Having sailed the Northwest Passage in 2001, Northabout spent the next two seasons cruising Alaska and Canada’s Inside Passage. By 2004 the call of the north tempted them again and they set out from Prince Rupert, British Columbia for the Northeast Passage over the top of Russia. The first challenge was to obtain the necessary permits, a difficult process, which involved several trips to Moscow. On July 7, 2004 they departed Canada for the 2000-mile voyage to Anadyr, Siberia via Dutch Harbor, Alaska with a crew of seven. Once through the tedious but friendly formalities of entering Russia they were joined by Slava, the required Russian ice pilot, and headed for the Bering Strait and the start of the Passage.
The ice reports were favorable as they passed the easternmost tip of Russia on August 4 and headed west. Within four days a white reflection in the sky, known as 'ice blink,' was seen, denoting the presence of sea ice ahead and prompting a course change toward shore to avoid the heavier pack ice outside. They stopped at a pair of depressing and partially deserted towns along the Siberian coast and at Tiksi caught up with a Dutch sailboat named Campina, which was being sailed solo after having been forced to overwinter in this dreary place on the Lena river.
As they were approaching Cape Chelyuskin, the northernmost point on the coast and the halfway location on the Northeast Passage, they received a radio message from Campina that she was disabled in the ice and needed to be towed about 30 miles to deeper water to reach a rescue vessel. This was a very difficult and dangerous operation, but it was undertaken without hesitation by Northabout and carried out successfully in spite of the heavy ice conditions. It was now September 7 and with new ice forming, the navigation season was clearly over. They now retreated up the Kheta River to Khatanga where the boat was lifted aboard a large steel river barge and secured for the winter.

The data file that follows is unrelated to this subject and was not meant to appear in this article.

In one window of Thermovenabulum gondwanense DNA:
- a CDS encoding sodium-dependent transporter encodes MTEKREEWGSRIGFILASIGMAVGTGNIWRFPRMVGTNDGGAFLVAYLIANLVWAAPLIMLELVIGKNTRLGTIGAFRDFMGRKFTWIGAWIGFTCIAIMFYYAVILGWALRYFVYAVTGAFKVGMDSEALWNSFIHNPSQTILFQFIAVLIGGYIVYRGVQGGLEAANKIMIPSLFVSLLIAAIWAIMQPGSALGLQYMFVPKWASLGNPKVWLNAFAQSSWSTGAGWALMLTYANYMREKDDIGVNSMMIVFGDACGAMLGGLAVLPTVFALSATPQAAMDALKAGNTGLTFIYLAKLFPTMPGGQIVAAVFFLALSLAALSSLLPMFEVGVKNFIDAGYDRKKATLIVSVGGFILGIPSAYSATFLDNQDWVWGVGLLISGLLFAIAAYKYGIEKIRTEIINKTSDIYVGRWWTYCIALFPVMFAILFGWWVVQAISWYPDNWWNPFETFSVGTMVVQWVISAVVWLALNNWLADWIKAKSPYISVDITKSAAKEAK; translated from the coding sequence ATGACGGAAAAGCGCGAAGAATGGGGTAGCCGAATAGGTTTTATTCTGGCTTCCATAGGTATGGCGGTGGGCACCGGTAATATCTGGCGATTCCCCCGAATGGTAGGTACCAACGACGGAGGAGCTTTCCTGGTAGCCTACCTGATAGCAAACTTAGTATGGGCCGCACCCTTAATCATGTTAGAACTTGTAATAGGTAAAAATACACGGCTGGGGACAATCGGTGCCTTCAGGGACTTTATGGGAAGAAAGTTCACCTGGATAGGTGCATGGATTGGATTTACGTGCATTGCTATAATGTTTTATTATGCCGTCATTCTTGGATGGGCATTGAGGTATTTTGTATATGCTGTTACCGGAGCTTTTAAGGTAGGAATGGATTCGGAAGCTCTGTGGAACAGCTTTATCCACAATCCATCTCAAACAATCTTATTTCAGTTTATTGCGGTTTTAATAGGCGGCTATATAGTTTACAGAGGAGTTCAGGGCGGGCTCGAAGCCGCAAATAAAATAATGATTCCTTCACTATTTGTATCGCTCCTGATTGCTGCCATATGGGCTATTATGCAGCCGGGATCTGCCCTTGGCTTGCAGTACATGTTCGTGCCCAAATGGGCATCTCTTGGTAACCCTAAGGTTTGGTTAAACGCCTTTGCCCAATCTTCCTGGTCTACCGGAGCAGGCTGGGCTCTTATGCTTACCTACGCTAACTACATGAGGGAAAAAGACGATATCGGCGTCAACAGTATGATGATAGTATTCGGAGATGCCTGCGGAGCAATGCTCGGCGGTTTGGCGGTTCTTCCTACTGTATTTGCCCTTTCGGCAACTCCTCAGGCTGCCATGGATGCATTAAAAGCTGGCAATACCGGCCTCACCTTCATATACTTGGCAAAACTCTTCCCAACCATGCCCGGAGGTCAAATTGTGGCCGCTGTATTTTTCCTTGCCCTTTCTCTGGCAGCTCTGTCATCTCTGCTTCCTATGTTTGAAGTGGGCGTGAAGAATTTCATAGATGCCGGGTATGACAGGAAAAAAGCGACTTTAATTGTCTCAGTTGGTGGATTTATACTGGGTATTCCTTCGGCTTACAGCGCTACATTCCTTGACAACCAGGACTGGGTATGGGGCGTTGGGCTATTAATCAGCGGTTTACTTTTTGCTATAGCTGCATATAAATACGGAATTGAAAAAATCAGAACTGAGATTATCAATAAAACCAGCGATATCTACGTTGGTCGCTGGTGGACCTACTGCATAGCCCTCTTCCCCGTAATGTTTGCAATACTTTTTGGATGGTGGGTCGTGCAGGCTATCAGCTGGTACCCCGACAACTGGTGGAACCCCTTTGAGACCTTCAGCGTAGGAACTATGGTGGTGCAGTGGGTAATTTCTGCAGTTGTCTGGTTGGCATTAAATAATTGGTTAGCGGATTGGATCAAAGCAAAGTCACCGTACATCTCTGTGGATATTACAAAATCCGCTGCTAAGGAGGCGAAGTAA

In June 16, 2005 an advance party of two came to Khatanga to oversee the lift-out from the barge, the stepping of the mast and other preparations. The remainder of the crew would arrive in mid-August when the sea ice was expected to break up. On August 21 Northabout departed and once out of the river found herself in heavy ice, which soon brought her to a stop. With help from a large icebreaker nearby she was able to reach open water and proceed past Cape Chelyuskin and on to the west.
The crew’s optimism was soon shattered when they learned that a severe northwesterly gale was imminent and that they would have to retreat to the lee of Bolshevik Island. Four days later the gale ended and they were able to enter the Kara Sea with a convoy of ships headed by two nuclear icebreakers. With the sea now mostly ice free, they made a brief stop at the dreary, nearly abandoned port of Dickson and a short visit ashore at White Island. As they passed the forbidden island of Novaya Zemlya they were warned of an approaching major storm, so they pressed hard to cross the Barents Sea and reach Murmansk.
On September 5 they entered Murmansk where they encountered the 'paper curtain' again, spending 1 ½ days getting their port clearance papers. Now, with the Northeast Passage behind them, Northabout rounded Norway’s North Cape and sailed down the Norwegian coast and across the North Sea to Scotland’s Caledonian Canal. The final leg down the Irish Sea brought them to Donegal Bay and their home port of Westport, Ireland on October 12, 2005.
About Cruising Club of America
The Cruising Club of America is dedicated to offshore cruising and 'the adventurous use of the sea' through efforts to improve seamanship, the design of seaworthy yachts, safe yachting procedures and environmental awareness. Now in its 83rd year, the club has 10 stations throughout the U.S., Canada and Bermuda, with approximately 1200 members who are qualified by their experience in offshore passage making. In even numbered years, the CCA org